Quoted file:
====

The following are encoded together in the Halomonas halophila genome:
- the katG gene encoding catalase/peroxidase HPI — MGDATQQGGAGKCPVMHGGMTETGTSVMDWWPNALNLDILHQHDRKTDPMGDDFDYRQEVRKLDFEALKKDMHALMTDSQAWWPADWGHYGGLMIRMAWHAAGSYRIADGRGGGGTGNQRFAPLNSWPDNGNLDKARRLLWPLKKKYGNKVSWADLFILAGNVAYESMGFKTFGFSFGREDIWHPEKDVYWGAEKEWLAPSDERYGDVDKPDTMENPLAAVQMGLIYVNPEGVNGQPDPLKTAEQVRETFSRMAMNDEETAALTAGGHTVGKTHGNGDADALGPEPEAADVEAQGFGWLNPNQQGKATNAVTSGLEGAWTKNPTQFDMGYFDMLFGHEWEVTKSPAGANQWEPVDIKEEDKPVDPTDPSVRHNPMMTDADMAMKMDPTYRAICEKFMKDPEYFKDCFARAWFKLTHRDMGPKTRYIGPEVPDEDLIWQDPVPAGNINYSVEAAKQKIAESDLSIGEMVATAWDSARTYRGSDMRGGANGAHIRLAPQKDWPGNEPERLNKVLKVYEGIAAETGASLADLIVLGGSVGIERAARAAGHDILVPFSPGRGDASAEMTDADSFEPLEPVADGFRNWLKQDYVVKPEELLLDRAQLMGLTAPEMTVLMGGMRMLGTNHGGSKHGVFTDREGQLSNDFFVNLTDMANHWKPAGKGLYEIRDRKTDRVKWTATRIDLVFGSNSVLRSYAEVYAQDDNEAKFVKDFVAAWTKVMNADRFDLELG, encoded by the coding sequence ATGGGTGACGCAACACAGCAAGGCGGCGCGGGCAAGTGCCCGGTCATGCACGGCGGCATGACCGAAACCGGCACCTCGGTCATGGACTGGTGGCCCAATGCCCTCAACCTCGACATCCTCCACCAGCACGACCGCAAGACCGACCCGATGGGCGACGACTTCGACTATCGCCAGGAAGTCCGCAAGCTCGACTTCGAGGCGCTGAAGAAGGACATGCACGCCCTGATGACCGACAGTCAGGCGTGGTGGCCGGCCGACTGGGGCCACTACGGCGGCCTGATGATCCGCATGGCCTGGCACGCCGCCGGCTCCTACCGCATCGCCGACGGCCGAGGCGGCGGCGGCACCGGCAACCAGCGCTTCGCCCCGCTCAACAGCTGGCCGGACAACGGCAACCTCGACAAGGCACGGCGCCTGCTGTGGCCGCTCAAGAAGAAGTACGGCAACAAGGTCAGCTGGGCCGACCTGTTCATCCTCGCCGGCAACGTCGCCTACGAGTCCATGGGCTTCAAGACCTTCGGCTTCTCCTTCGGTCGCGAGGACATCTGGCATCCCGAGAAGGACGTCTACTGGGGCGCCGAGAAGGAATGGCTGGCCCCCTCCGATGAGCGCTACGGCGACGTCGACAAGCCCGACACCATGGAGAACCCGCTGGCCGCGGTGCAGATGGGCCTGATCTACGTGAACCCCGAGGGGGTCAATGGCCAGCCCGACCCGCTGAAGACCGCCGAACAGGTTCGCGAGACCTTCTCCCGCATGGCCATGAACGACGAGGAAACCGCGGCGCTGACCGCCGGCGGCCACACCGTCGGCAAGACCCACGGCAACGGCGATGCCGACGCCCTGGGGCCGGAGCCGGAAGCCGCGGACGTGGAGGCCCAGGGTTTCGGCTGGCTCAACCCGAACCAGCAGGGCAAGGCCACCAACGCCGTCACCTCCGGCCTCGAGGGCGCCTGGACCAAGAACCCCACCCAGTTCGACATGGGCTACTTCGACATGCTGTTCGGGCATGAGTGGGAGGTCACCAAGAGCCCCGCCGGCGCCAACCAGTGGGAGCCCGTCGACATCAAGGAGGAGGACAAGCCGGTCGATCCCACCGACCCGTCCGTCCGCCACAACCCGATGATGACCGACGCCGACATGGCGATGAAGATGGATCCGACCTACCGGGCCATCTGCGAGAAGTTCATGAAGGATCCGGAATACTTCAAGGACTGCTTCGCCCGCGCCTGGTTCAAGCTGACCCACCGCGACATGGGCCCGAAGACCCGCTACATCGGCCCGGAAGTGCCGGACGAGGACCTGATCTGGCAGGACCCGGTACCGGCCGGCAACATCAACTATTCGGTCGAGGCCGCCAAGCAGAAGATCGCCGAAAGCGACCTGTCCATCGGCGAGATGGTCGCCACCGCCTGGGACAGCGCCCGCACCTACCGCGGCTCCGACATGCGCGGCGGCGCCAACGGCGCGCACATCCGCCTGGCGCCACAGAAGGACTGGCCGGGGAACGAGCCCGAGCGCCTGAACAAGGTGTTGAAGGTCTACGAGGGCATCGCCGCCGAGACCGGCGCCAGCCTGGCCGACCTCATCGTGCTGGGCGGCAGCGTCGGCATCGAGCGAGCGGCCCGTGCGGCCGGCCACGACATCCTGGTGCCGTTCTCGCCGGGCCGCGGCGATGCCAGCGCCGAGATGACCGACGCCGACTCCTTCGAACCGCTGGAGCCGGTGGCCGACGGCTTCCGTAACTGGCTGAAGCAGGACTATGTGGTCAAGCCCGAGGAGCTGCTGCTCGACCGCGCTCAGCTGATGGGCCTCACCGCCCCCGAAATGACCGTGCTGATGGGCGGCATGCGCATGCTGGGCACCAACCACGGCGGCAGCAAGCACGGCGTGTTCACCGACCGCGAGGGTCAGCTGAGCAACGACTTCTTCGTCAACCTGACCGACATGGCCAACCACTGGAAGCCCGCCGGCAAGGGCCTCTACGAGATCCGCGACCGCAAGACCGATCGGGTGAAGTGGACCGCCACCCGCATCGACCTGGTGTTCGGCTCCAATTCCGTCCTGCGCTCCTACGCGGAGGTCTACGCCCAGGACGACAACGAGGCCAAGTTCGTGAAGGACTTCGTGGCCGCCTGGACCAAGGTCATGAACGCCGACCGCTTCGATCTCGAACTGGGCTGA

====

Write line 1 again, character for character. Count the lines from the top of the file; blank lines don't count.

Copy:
The following are encoded together in the Halomonas halophila genome: